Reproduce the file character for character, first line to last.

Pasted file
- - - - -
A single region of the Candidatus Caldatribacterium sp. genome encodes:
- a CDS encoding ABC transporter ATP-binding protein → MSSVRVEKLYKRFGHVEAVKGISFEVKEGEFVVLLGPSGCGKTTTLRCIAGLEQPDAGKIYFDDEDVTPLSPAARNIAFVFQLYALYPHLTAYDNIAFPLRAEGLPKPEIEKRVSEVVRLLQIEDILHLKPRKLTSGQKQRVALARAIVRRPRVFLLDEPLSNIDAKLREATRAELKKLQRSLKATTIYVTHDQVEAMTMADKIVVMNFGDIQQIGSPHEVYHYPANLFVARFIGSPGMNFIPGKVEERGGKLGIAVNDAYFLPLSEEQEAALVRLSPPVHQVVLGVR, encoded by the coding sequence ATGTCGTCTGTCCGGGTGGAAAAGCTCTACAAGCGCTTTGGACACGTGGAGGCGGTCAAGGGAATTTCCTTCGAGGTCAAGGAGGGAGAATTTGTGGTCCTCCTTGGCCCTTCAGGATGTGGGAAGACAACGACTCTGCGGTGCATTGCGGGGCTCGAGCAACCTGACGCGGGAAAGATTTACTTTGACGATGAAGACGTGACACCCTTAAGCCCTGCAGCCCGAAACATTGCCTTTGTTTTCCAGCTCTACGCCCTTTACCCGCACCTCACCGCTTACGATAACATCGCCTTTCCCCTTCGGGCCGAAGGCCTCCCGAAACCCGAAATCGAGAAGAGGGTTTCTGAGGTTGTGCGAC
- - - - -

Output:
A single region of the Candidatus Caldatribacterium sp. genome encodes:
- a CDS encoding ABC transporter ATP-binding protein → MSSVRVEKLYKRFGHVEAVKGISFEVKEGEFVVLLGPSGCGKTTTLRCIAGLEQPDAGKIYFDDEDVTPLSPAARNIAFVFQLYALYPHLTAYDNIAFPLRAEGLPKPEIEKRVSEVVRLLQIEDILHLKPRKLTSGQKQRVALARAIVRRPRVFLLDEPLSNIDAKLREATRAELKKLQRSLKATTIYVTHDQVEAMTMADKIVVMNFGDIQQIGSPHEVYHYPANLFVARFIGSPGMNFIPGKVEERGGKLGIAVNDAYFLPLSEEQEAALVRLSPPVHQVVLGVR, encoded by the coding sequence ATGTCGTCTGTCCGGGTGGAAAAGCTCTACAAGCGCTTTGGACACGTGGAGGCGGTCAAGGGAATTTCCTTCGAGGTCAAGGAGGGAGAATTTGTGGTCCTCCTTGGCCCTTCAGGATGTGGGAAGACAACGACTCTGCGGTGCATTGCGGGGCTCGAGCAACCTGACGCGGGAAAGATTTACTTTGACGATGAAGACGTGACACCCTTAAGCCCTGCAGCCCGAAACATTGCCTTTGTTTTCCAGCTCTACGCCCTTTACCCGCACCTCACCGCTTACGATAACATCGCCTTTCCCCTTCGGGCCGAAGGCCTCCCGAAACCCGAAATCGAGAAGAGGGTTTCTGAGGTTGTGCGAC